Apple's Touch Bar Idea Was Cool, but Didn’t Work Out

What could replace it?

Key Takeaways

  • The Touch Bar is gone from all Macs but one—the 2020 13-inch MacBook Pro.
  • The Touch Bar was harder to use—and easier to trigger accidentally—than regular F-keys.
  • Some of Apple’s pro apps made great use of the Touch Bar.
The new Magic Keyboard comes to the 13-inch MacBook Pro with Touch Bar


Apple has all but ditched the MacBook Pro's Touch Bar. What went wrong?

In 2016, Apple added the Touch Bar to the MacBook Pro, a touch-screen strip that replaced the regular F-keys row at the top of the keyboard. From day one, people didn't like it. That's normal—some people don't like change. But while the dislike never reached the level of hatred felt for Clippy and Comic Sans, it continued until Apple did away with it. 

Why was the Touch Bar so controversial? Could Apple have saved it? And what could replace those tired old F-keys in the future?

"The Touch Bar is one of the most useless additions to the MacBook Pro. Sure it looks cool, but it's super unintuitive—adjusting things like volume and brightness requires extra taps, and it's not even optimized for all apps," MacBook Pro user, Touch-Bar-denier, and coffee lover Yurii Brown told Lifewire via email. 

What’s Wrong With the Touch Bar?

The Touch Bar seemed like a way for Apple to add touchscreen tech to the Mac without actually adding a full touchscreen. The strip is actually a little iOS-like computer, a miniature iPhone with its own operating system. When Steve Jobs introduced the iPhone, he praised the touch screen for its flexibility. Unlike physical keys, which have a fixed layout, screens can be endlessly reconfigured. 

And the Touch Bar had some useful tricks. For example, it enabled one-touch TapBack reactions in the Messages, and in Apple’s own Logic Pro and Final Cut apps, it had some genuinely fantastic functions, like scrubbing an audio timeline.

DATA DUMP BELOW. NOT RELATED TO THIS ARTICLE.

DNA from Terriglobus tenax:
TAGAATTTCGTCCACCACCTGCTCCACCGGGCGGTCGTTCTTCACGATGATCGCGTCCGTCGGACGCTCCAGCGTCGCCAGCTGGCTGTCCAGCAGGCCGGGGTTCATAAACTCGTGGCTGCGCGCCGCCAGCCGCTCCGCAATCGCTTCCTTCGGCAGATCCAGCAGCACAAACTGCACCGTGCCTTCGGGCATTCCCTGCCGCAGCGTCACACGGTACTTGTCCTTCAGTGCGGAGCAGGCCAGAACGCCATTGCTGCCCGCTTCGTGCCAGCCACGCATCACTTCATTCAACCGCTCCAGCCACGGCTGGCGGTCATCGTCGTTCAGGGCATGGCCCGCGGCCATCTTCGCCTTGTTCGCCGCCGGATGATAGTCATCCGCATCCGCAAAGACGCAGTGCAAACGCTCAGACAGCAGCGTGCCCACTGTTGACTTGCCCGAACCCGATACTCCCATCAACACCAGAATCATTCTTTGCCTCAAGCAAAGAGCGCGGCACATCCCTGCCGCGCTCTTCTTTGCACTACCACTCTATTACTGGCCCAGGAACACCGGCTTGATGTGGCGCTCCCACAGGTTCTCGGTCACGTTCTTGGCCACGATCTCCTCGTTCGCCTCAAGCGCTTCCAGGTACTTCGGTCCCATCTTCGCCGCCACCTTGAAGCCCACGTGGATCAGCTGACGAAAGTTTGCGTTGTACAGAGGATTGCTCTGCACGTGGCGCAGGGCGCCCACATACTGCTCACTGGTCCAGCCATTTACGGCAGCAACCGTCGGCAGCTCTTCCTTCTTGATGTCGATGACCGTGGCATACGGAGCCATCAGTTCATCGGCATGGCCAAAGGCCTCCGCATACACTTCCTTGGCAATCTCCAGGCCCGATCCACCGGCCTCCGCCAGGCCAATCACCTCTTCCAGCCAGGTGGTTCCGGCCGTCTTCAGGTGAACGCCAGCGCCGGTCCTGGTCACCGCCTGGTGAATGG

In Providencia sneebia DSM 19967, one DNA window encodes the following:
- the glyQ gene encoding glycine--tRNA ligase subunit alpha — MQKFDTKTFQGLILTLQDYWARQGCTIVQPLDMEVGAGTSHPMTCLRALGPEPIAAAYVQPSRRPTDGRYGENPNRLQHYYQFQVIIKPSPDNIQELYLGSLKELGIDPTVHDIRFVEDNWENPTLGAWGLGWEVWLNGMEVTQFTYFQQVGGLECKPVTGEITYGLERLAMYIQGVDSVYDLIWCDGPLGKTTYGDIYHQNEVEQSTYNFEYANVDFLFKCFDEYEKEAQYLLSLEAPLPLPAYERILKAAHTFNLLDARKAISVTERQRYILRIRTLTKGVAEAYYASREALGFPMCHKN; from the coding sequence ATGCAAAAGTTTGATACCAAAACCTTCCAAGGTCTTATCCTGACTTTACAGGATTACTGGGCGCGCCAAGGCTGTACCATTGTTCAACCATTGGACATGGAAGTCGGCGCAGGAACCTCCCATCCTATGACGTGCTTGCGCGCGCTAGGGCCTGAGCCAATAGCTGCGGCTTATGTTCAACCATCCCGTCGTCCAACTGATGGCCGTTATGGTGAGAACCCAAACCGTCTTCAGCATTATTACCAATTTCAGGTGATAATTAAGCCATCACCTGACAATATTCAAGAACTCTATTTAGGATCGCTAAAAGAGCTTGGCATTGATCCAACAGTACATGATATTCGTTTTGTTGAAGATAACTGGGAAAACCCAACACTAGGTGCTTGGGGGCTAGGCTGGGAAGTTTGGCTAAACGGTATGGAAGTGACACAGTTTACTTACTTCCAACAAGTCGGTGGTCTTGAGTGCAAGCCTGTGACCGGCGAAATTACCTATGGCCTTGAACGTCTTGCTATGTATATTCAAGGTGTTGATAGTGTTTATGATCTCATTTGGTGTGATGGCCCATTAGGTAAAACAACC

Close up of the Touch Bar on the 2020 13-Inch MacBook Pro


But from the beginning, app developers mostly ignored the Touch Bar. And so did Apple. It got no significant new features throughout its lifetime, and Apple even shrunk it to add back a physical escape key. 

The advantage of physical keys is that they do the same thing every time you press them. A screen is more configurable, but it comes with a cost. You can't just tap a key without looking. Imagine if your light switches forced you to look at a tiny screen and aim your finger at an icon every time you wanted to turn a light on. That's the Touch Bar.

Sure it looks cool, but it's super unintuitive...

"It was especially bad on a professional machine. It might have made sense on the cheap beginner machines, but professionals (programmers, graphics-heavy users) don't look at the keyboard," Shai Almog, Touch-Bar skeptic and CEO of software company Codename One told Lifewire via email. 

"Removing the keys essentially degraded usage," Almog continued. "[The Touch Bar] was constantly frustrating, requiring multiple taps to do things I could do with one tap on the function keys."

Another constant problem was accidental input. I used a MacBook with a Touch Bar for just a few weeks, and it drove me nuts. The Touch Bar was too close to the number key row and easy to hit accidentally. 


The F-keys are fine, especially in their current, familiar form; there are media keys, brightness keys, and even a new Do Not Disturb key. But couldn't we do better?

One option might be to have both physical F-Keys, and a touch strip above them or along the bottom edge of the main display. And this strip could have its own physical on-off key, so you could choose whether to use it or not. 

Another alternative has been around for a while. How about keeping the keys but adding a tiny OLED screen to each one? That was the gimmick of Art Lebedev's Optimus Maximus, a keyboard on which every key was a screen and could be configured individually. The advantage is that the keys are still physical but can be switched to match the current app. See also: Elgato's Stream Deck MK.2

Optimus Maximus keyboard in black and white

Art Lebedev

Or how about something more radical? E-ink keycaps would offer the same configurability but without the battery drain. E-ink is visible in sunlight and only uses power when the display changes. And while we’re looking at e-ink, how about a panel on the outside of the device? A discreet status strip with battery level and maybe notifications, visible at all times. It would be pretty neat to check if that important email has arrived without opening the MacBook’s lid. 

For now, though, probably nothing will change. Apple keyboards have had a rough half-decade between the Touch Bar and the MacBooks’ disastrous butterfly keyboards. But the keyboard on the new MacBook Pro is almost perfect, with easy-to-feel inverted-T arrow keys, a full-sized F-key row, and a huge escape key.

Maybe it’s better to quit while we’re ahead?

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